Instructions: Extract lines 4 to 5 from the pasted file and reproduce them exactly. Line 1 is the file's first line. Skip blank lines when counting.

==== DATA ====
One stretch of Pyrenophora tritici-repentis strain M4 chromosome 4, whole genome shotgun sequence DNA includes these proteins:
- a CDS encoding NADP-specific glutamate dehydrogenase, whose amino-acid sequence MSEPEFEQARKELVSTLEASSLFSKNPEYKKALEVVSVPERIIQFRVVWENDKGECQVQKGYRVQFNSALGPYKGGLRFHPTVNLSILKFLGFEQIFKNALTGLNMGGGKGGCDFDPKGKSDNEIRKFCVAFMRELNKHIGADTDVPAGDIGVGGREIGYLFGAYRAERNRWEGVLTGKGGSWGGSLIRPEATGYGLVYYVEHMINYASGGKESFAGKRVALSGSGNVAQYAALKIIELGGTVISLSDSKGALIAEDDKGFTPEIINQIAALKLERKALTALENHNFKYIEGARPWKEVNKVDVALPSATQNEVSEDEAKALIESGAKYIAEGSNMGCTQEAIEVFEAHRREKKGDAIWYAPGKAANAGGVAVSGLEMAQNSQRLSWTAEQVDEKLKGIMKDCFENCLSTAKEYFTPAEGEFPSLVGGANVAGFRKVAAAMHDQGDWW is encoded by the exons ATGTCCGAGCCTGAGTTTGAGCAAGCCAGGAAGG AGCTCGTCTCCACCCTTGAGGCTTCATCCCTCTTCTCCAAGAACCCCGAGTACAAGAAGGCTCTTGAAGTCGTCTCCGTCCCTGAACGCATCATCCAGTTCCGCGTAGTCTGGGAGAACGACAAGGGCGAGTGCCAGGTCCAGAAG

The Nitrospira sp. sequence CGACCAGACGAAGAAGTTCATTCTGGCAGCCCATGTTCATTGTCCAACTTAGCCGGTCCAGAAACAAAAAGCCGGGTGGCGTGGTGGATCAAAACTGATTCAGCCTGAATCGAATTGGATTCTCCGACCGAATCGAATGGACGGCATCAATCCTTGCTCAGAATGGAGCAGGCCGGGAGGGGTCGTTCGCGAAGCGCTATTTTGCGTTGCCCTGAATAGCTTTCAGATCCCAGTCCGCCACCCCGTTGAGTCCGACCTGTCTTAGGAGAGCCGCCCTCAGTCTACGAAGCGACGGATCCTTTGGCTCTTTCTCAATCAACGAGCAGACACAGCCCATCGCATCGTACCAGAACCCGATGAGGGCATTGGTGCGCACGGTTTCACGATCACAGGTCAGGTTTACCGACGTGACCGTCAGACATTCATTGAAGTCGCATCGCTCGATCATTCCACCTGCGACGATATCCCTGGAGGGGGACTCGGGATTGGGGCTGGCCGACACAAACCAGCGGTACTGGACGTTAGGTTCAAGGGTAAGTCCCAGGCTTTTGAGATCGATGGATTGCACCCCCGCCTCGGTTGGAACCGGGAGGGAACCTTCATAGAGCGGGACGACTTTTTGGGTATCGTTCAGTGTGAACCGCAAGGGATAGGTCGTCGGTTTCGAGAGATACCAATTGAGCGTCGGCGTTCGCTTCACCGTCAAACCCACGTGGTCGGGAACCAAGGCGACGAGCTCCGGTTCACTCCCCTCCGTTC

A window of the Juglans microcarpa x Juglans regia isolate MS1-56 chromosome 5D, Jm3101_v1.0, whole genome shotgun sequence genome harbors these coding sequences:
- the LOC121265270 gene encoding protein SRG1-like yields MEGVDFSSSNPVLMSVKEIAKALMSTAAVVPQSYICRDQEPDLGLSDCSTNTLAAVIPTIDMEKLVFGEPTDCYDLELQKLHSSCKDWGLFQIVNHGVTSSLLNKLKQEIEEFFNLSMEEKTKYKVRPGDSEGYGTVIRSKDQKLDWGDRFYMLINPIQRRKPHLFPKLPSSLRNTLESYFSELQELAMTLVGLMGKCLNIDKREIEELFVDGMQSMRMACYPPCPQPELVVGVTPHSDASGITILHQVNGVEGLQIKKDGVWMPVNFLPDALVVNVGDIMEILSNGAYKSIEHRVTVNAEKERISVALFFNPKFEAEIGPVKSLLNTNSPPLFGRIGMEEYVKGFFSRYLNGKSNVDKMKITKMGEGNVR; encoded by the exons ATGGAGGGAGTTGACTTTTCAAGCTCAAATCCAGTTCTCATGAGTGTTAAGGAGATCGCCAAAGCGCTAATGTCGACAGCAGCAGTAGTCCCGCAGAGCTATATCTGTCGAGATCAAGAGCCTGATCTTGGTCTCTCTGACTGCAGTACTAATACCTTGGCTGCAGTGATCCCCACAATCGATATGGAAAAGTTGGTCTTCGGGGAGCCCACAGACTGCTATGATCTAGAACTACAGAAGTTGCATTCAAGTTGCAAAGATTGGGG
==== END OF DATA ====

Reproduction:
A window of the Juglans microcarpa x Juglans regia isolate MS1-56 chromosome 5D, Jm3101_v1.0, whole genome shotgun sequence genome harbors these coding sequences:
- the LOC121265270 gene encoding protein SRG1-like yields MEGVDFSSSNPVLMSVKEIAKALMSTAAVVPQSYICRDQEPDLGLSDCSTNTLAAVIPTIDMEKLVFGEPTDCYDLELQKLHSSCKDWGLFQIVNHGVTSSLLNKLKQEIEEFFNLSMEEKTKYKVRPGDSEGYGTVIRSKDQKLDWGDRFYMLINPIQRRKPHLFPKLPSSLRNTLESYFSELQELAMTLVGLMGKCLNIDKREIEELFVDGMQSMRMACYPPCPQPELVVGVTPHSDASGITILHQVNGVEGLQIKKDGVWMPVNFLPDALVVNVGDIMEILSNGAYKSIEHRVTVNAEKERISVALFFNPKFEAEIGPVKSLLNTNSPPLFGRIGMEEYVKGFFSRYLNGKSNVDKMKITKMGEGNVR; encoded by the exons ATGGAGGGAGTTGACTTTTCAAGCTCAAATCCAGTTCTCATGAGTGTTAAGGAGATCGCCAAAGCGCTAATGTCGACAGCAGCAGTAGTCCCGCAGAGCTATATCTGTCGAGATCAAGAGCCTGATCTTGGTCTCTCTGACTGCAGTACTAATACCTTGGCTGCAGTGATCCCCACAATCGATATGGAAAAGTTGGTCTTCGGGGAGCCCACAGACTGCTATGATCTAGAACTACAGAAGTTGCATTCAAGTTGCAAAGATTGGGG